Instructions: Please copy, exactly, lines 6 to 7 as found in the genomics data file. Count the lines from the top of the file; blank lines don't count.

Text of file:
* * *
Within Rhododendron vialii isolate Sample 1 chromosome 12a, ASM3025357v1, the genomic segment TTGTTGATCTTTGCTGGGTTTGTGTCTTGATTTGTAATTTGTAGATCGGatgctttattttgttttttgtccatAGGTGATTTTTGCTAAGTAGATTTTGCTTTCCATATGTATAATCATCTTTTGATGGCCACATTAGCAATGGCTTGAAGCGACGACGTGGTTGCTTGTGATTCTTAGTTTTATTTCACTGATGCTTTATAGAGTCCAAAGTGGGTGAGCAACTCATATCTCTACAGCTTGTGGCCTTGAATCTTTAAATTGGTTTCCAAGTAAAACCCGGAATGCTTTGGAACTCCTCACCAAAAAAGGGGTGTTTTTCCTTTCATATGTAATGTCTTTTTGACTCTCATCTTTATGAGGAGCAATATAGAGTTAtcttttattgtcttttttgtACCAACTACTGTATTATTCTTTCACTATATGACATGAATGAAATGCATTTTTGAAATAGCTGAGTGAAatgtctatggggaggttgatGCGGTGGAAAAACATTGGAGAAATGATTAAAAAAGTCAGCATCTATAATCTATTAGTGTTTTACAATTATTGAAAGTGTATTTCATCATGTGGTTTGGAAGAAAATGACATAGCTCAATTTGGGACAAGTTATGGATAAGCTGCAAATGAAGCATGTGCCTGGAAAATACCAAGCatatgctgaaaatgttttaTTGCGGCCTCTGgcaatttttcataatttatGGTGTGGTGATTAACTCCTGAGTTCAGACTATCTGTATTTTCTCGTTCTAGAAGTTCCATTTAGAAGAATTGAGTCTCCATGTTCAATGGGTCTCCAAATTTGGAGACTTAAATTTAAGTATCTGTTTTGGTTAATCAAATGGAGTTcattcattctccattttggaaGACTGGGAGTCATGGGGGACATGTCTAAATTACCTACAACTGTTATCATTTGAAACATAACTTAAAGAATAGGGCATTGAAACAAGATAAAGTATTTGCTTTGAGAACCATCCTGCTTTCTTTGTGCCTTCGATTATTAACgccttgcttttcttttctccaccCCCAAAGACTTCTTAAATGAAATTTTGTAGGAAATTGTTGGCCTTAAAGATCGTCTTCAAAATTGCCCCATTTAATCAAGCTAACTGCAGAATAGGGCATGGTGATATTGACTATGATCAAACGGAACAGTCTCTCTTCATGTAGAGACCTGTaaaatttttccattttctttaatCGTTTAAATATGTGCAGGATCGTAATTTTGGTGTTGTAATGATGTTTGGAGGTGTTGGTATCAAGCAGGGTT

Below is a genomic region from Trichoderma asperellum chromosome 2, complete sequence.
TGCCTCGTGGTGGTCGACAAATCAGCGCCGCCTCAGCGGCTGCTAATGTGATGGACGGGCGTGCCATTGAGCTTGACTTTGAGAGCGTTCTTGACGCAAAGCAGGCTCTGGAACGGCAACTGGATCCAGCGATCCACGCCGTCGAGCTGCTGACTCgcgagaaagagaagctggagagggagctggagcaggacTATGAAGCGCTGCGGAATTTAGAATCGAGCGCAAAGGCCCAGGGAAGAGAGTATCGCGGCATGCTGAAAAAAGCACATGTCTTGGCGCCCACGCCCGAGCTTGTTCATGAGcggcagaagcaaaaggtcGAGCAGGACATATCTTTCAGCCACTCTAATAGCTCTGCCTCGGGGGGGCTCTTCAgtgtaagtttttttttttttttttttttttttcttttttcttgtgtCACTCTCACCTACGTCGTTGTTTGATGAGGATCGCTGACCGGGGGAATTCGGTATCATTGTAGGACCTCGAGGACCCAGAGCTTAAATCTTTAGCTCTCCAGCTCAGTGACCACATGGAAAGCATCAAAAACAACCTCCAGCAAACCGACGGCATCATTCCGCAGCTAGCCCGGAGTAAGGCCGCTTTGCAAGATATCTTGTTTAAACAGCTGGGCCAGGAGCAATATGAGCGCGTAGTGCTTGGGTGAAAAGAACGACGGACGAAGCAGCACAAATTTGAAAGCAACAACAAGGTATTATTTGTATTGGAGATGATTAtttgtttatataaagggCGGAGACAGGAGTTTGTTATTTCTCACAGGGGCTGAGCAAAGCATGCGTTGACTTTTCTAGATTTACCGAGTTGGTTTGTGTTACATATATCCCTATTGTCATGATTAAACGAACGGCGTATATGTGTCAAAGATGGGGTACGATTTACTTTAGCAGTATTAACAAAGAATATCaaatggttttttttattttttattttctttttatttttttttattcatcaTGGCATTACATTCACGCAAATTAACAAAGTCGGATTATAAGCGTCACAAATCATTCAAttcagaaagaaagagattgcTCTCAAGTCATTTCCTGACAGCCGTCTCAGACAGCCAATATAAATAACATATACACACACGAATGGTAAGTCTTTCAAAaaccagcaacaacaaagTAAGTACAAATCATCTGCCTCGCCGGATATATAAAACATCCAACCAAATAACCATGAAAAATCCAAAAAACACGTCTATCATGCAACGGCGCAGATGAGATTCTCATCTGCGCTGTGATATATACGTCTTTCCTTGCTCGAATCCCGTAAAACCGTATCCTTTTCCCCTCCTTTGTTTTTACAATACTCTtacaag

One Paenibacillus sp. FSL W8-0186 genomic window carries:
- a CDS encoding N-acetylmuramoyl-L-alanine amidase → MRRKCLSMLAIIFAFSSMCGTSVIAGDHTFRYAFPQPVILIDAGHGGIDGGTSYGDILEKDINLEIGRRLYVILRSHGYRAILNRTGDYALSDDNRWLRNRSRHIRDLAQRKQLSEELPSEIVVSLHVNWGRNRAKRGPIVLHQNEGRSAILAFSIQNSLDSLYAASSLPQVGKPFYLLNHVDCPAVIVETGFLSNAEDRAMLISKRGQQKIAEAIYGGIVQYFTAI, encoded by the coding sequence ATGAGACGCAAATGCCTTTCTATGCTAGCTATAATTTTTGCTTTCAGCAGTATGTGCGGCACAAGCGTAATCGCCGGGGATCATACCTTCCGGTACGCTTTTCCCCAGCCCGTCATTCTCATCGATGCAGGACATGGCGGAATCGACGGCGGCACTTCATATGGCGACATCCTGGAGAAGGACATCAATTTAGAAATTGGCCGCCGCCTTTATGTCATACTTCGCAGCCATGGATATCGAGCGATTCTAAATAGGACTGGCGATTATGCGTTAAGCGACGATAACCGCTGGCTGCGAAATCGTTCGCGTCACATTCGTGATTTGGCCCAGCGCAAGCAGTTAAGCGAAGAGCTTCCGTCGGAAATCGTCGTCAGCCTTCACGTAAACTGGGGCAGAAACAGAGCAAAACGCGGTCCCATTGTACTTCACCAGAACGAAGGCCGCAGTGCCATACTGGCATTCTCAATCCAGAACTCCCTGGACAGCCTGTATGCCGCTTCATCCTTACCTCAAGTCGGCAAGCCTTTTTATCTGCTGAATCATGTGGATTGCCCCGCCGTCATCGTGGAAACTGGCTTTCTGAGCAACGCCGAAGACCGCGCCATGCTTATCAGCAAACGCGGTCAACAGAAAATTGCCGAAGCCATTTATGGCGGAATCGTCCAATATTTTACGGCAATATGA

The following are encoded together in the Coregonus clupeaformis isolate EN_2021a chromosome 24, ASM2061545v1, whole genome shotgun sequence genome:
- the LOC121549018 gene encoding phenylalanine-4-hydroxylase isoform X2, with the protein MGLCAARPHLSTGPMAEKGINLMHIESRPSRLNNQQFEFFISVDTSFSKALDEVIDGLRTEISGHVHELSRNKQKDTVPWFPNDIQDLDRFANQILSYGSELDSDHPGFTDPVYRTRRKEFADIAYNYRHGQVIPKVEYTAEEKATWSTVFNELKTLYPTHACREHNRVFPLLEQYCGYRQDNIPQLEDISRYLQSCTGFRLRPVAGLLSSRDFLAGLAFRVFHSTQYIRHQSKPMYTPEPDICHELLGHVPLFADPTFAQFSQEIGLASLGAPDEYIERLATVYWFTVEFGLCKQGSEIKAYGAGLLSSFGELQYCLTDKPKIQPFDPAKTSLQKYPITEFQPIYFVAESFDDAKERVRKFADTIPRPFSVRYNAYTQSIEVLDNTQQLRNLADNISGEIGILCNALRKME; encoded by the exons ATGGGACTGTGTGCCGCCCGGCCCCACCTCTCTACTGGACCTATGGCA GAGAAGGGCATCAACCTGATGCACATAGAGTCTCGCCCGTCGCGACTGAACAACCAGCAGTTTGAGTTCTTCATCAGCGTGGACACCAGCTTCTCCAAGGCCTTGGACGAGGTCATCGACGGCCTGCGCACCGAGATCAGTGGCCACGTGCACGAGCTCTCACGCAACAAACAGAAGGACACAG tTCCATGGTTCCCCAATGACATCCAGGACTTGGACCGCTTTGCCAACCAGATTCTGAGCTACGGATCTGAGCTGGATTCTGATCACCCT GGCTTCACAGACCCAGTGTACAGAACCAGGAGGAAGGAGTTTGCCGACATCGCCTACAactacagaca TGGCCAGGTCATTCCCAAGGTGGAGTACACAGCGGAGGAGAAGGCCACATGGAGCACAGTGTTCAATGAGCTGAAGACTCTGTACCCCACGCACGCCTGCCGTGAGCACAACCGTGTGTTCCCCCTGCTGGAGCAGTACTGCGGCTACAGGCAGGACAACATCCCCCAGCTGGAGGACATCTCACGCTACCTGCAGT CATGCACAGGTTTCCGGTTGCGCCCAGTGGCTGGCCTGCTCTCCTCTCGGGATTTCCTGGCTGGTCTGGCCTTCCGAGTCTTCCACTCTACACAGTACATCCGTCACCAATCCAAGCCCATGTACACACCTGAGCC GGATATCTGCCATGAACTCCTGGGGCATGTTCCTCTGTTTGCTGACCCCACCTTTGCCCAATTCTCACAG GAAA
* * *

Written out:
The following are encoded together in the Coregonus clupeaformis isolate EN_2021a chromosome 24, ASM2061545v1, whole genome shotgun sequence genome:
- the LOC121549018 gene encoding phenylalanine-4-hydroxylase isoform X2, with the protein MGLCAARPHLSTGPMAEKGINLMHIESRPSRLNNQQFEFFISVDTSFSKALDEVIDGLRTEISGHVHELSRNKQKDTVPWFPNDIQDLDRFANQILSYGSELDSDHPGFTDPVYRTRRKEFADIAYNYRHGQVIPKVEYTAEEKATWSTVFNELKTLYPTHACREHNRVFPLLEQYCGYRQDNIPQLEDISRYLQSCTGFRLRPVAGLLSSRDFLAGLAFRVFHSTQYIRHQSKPMYTPEPDICHELLGHVPLFADPTFAQFSQEIGLASLGAPDEYIERLATVYWFTVEFGLCKQGSEIKAYGAGLLSSFGELQYCLTDKPKIQPFDPAKTSLQKYPITEFQPIYFVAESFDDAKERVRKFADTIPRPFSVRYNAYTQSIEVLDNTQQLRNLADNISGEIGILCNALRKME; encoded by the exons ATGGGACTGTGTGCCGCCCGGCCCCACCTCTCTACTGGACCTATGGCA GAGAAGGGCATCAACCTGATGCACATAGAGTCTCGCCCGTCGCGACTGAACAACCAGCAGTTTGAGTTCTTCATCAGCGTGGACACCAGCTTCTCCAAGGCCTTGGACGAGGTCATCGACGGCCTGCGCACCGAGATCAGTGGCCACGTGCACGAGCTCTCACGCAACAAACAGAAGGACACAG tTCCATGGTTCCCCAATGACATCCAGGACTTGGACCGCTTTGCCAACCAGATTCTGAGCTACGGATCTGAGCTGGATTCTGATCACCCT GGCTTCACAGACCCAGTGTACAGAACCAGGAGGAAGGAGTTTGCCGACATCGCCTACAactacagaca TGGCCAGGTCATTCCCAAGGTGGAGTACACAGCGGAGGAGAAGGCCACATGGAGCACAGTGTTCAATGAGCTGAAGACTCTGTACCCCACGCACGCCTGCCGTGAGCACAACCGTGTGTTCCCCCTGCTGGAGCAGTACTGCGGCTACAGGCAGGACAACATCCCCCAGCTGGAGGACATCTCACGCTACCTGCAGT CATGCACAGGTTTCCGGTTGCGCCCAGTGGCTGGCCTGCTCTCCTCTCGGGATTTCCTGGCTGGTCTGGCCTTCCGAGTCTTCCACTCTACACAGTACATCCGTCACCAATCCAAGCCCATGTACACACCTGAGCC GGATATCTGCCATGAACTCCTGGGGCATGTTCCTCTGTTTGCTGACCCCACCTTTGCCCAATTCTCACAG GAAA